Inflamed brains pose a danger to themselves, according to a report by Yin and colleagues that identifies a potential link between the immune system and neurodegenerative disease.

Mutations that diminish expression of the protein progranulin cause frontotemporal dementia in humans. Progranulin is involved in various processes, including inflammation suppression, wound healing, embryonic development, and tumorigenesis. But its role in dementia has remained mysterious. Here, Yin et al. show that progranulin may prevent brain cell damage in part by promoting the expression of the anti-inflammatory cytokine IL-10.

In response to Listeria infection, mice that lacked progranulin produced little IL-10 and lots of inflammatory cytokines, including the monocyte chemoattractant MCP-1. Yet despite the elevated response, fewer monocytes were deployed to infected sites, and the mice eventually succumbed to infection. Senior author Aihao Ding explains these counterintuitive results by saying that if alarms were blaring everywhere, police (i.e., monocytes and other leukocytes) wouldn't know where to head.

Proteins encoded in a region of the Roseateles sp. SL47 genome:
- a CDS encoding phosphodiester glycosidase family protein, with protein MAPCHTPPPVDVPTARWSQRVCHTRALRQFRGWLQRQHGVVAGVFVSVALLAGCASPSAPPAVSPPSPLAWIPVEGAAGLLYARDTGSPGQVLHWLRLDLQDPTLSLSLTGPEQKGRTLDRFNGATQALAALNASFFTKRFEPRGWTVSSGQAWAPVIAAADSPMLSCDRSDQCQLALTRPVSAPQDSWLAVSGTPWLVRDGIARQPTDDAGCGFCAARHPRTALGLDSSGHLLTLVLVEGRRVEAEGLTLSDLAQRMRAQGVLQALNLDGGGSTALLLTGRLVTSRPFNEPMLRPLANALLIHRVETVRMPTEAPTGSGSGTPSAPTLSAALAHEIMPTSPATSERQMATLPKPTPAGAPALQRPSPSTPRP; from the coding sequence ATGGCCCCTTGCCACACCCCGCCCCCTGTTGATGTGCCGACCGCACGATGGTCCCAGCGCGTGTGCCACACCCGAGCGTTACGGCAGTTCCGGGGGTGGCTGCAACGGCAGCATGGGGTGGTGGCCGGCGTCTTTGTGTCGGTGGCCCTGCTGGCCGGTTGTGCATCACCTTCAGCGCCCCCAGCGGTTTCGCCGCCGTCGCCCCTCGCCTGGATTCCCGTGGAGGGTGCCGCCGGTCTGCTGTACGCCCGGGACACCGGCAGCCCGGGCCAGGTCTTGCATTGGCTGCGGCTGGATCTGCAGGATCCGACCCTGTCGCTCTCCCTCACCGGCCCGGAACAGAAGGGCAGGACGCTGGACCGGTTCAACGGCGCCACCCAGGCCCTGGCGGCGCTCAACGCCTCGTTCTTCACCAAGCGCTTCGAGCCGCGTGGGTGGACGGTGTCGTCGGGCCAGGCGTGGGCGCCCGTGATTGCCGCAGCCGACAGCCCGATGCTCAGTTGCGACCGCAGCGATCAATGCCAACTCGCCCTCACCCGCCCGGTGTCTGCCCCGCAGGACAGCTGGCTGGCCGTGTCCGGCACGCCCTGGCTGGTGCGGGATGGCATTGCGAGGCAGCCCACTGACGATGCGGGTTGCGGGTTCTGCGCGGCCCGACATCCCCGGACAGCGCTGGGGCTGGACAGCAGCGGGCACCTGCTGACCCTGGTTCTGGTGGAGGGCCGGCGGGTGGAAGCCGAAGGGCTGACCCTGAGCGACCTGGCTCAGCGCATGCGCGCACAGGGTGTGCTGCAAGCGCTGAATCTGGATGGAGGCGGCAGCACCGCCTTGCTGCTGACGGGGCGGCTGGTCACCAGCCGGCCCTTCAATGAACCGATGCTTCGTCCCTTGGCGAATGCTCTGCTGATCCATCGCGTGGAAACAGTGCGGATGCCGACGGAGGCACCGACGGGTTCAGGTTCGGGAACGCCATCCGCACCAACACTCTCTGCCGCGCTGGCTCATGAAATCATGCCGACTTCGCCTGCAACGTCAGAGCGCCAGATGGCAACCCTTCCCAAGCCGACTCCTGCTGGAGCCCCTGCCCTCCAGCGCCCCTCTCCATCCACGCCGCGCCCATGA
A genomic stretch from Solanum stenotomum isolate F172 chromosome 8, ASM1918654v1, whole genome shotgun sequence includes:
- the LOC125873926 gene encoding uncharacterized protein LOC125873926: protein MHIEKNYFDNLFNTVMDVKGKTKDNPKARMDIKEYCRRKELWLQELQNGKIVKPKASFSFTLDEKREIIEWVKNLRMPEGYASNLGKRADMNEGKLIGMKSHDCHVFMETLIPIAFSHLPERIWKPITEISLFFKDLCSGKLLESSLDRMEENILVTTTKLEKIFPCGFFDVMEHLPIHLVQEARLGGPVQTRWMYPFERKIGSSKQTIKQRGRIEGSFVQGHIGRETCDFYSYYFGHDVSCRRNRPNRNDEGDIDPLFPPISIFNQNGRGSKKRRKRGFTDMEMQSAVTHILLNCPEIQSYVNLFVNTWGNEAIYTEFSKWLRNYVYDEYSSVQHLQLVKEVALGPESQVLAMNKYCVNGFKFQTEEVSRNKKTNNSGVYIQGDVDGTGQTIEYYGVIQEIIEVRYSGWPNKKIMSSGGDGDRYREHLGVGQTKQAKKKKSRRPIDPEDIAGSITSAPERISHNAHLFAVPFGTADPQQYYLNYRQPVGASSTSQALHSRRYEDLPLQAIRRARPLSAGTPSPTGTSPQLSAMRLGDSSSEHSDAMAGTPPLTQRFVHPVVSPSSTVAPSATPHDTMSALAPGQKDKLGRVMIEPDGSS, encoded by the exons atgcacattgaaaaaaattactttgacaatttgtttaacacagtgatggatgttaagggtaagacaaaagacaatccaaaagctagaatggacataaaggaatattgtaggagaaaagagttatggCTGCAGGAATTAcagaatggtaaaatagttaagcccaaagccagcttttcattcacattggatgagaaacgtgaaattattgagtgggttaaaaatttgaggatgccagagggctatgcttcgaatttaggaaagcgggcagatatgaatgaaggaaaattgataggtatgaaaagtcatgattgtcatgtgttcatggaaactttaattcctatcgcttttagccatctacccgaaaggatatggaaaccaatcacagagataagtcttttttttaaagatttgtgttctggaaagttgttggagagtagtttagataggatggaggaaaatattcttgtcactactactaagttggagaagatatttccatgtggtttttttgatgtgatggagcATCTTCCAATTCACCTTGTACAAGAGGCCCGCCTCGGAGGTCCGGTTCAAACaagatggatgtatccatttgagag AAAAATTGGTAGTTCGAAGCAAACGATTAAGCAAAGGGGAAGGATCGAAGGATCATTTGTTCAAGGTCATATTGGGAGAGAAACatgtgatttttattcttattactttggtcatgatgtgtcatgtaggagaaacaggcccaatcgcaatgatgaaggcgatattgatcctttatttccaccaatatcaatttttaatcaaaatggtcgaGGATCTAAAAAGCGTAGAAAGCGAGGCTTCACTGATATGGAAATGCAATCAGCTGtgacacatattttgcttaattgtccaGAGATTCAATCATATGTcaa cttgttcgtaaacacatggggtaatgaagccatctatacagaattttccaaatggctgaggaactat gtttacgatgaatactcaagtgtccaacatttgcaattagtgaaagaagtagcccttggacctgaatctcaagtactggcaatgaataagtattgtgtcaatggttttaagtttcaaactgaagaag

Microglia, the macrophages of the brain, echoed the body's inflammation in the absence of progranulin. The exaggerated inflammatory response of activated, progranulin-deficient microglia helped trigger neuronal death. Without progranulin, neurons were vulnerable to stresses like oxygen and glucose deprivation—conditions that might occur during a concussion or stroke.

The team's mice never developed the brain atrophy characteristic of patients with frontotemporal dementia. But they did share some features. Levels of ubiquitin and the phosphorylated version of the protein TDP-43 were abnormally high in certain brain regions in the progranulin-deficient mice, indicating some similarity to the ubiquitin- and TDP-43–rich scars that dementia patients acquire. The authors are now investigating whether their mice develop dementia-like behavioral changes.